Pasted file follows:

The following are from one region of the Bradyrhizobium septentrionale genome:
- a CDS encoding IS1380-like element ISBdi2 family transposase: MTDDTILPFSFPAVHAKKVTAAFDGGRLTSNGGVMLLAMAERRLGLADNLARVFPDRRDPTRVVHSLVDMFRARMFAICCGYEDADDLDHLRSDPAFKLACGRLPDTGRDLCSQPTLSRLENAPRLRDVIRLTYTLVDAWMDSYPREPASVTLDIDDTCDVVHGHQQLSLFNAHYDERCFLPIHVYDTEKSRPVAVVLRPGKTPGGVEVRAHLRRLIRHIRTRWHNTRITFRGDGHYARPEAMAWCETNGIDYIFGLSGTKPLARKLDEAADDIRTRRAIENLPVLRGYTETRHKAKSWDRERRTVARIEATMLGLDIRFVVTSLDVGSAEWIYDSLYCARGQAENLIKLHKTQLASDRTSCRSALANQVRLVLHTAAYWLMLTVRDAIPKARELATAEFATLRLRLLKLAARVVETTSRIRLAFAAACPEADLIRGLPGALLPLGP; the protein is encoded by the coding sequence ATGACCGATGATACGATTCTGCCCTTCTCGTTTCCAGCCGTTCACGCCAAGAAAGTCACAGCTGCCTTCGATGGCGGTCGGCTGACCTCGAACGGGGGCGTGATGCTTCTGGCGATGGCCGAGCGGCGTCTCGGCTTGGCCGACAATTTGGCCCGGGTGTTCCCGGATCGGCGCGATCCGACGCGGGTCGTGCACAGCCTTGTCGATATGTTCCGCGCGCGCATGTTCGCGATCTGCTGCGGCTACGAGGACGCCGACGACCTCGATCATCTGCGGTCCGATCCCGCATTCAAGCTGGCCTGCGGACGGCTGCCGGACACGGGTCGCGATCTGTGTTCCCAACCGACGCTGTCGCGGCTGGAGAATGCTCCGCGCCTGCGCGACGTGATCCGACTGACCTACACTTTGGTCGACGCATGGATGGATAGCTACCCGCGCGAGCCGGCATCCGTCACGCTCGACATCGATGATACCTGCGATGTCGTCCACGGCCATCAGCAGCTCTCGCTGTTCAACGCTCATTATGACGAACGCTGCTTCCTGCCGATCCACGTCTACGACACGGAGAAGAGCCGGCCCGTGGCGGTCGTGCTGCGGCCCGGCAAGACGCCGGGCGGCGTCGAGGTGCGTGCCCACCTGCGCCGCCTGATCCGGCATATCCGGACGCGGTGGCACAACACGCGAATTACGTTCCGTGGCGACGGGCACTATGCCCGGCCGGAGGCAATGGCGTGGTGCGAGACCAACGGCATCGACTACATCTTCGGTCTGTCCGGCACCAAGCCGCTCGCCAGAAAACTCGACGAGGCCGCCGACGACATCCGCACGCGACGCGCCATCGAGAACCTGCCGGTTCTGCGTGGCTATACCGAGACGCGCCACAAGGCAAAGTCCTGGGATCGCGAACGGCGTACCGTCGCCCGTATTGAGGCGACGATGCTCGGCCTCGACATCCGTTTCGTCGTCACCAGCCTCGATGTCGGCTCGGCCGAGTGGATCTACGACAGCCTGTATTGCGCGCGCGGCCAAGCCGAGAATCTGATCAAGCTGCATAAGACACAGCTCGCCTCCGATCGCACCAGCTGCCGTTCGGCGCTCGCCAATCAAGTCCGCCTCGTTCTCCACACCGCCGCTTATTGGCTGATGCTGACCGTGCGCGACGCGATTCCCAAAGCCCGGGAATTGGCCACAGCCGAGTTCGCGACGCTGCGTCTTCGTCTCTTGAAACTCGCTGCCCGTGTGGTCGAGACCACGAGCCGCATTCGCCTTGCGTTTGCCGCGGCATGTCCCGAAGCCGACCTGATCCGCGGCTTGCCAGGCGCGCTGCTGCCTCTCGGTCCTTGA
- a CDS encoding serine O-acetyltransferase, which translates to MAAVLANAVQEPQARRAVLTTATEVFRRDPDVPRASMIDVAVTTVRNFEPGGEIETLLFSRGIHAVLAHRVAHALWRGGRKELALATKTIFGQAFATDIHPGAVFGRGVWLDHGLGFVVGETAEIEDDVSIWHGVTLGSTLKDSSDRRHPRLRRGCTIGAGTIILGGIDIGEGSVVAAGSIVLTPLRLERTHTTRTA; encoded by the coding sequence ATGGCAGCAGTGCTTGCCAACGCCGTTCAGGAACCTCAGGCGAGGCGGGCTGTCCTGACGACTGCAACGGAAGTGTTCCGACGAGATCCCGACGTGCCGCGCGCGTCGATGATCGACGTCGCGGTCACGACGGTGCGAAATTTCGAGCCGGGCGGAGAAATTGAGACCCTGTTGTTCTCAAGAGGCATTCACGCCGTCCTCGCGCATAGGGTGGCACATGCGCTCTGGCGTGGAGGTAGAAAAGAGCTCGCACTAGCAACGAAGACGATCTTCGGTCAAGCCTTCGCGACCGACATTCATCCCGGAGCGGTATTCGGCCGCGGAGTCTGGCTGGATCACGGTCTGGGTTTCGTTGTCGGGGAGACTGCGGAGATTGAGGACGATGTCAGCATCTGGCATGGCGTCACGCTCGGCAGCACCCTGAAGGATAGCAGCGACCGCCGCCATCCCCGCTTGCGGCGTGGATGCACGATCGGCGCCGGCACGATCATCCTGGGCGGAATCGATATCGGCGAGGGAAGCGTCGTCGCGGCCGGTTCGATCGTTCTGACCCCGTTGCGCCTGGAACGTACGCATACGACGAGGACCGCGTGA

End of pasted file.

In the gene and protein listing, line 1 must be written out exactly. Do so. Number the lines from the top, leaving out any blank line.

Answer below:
The following are from one region of the Bradyrhizobium septentrionale genome: